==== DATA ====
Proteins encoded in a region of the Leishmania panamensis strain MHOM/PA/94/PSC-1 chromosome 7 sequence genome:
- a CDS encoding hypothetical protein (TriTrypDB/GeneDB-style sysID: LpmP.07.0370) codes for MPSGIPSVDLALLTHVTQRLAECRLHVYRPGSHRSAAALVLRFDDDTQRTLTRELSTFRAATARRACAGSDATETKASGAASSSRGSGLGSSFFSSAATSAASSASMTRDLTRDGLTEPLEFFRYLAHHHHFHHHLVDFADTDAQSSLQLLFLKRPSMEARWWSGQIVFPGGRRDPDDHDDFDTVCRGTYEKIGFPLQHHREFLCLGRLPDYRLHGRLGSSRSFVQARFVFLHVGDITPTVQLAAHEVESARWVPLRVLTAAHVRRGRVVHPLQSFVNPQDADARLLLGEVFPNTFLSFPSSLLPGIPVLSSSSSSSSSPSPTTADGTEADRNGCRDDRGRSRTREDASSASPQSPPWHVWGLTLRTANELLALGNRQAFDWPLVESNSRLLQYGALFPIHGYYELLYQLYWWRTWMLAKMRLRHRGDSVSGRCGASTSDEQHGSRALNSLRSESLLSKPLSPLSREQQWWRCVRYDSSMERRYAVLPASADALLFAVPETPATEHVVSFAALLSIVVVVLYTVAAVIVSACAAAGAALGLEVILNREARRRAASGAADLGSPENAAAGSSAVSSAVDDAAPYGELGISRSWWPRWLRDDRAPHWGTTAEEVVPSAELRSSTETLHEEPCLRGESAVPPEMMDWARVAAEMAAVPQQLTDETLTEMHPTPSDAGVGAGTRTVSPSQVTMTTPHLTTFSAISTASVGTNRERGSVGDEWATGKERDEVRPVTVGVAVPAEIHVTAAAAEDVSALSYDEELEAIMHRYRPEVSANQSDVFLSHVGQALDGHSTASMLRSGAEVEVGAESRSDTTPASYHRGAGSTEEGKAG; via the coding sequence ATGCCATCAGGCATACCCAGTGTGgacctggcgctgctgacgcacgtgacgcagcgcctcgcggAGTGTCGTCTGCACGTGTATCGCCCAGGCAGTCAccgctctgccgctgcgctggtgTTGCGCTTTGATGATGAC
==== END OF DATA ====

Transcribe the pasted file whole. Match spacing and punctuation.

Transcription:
Proteins encoded in a region of the Leishmania panamensis strain MHOM/PA/94/PSC-1 chromosome 7 sequence genome:
- a CDS encoding hypothetical protein (TriTrypDB/GeneDB-style sysID: LpmP.07.0370) codes for MPSGIPSVDLALLTHVTQRLAECRLHVYRPGSHRSAAALVLRFDDDTQRTLTRELSTFRAATARRACAGSDATETKASGAASSSRGSGLGSSFFSSAATSAASSASMTRDLTRDGLTEPLEFFRYLAHHHHFHHHLVDFADTDAQSSLQLLFLKRPSMEARWWSGQIVFPGGRRDPDDHDDFDTVCRGTYEKIGFPLQHHREFLCLGRLPDYRLHGRLGSSRSFVQARFVFLHVGDITPTVQLAAHEVESARWVPLRVLTAAHVRRGRVVHPLQSFVNPQDADARLLLGEVFPNTFLSFPSSLLPGIPVLSSSSSSSSSPSPTTADGTEADRNGCRDDRGRSRTREDASSASPQSPPWHVWGLTLRTANELLALGNRQAFDWPLVESNSRLLQYGALFPIHGYYELLYQLYWWRTWMLAKMRLRHRGDSVSGRCGASTSDEQHGSRALNSLRSESLLSKPLSPLSREQQWWRCVRYDSSMERRYAVLPASADALLFAVPETPATEHVVSFAALLSIVVVVLYTVAAVIVSACAAAGAALGLEVILNREARRRAASGAADLGSPENAAAGSSAVSSAVDDAAPYGELGISRSWWPRWLRDDRAPHWGTTAEEVVPSAELRSSTETLHEEPCLRGESAVPPEMMDWARVAAEMAAVPQQLTDETLTEMHPTPSDAGVGAGTRTVSPSQVTMTTPHLTTFSAISTASVGTNRERGSVGDEWATGKERDEVRPVTVGVAVPAEIHVTAAAAEDVSALSYDEELEAIMHRYRPEVSANQSDVFLSHVGQALDGHSTASMLRSGAEVEVGAESRSDTTPASYHRGAGSTEEGKAG; via the coding sequence ATGCCATCAGGCATACCCAGTGTGgacctggcgctgctgacgcacgtgacgcagcgcctcgcggAGTGTCGTCTGCACGTGTATCGCCCAGGCAGTCAccgctctgccgctgcgctggtgTTGCGCTTTGATGATGAC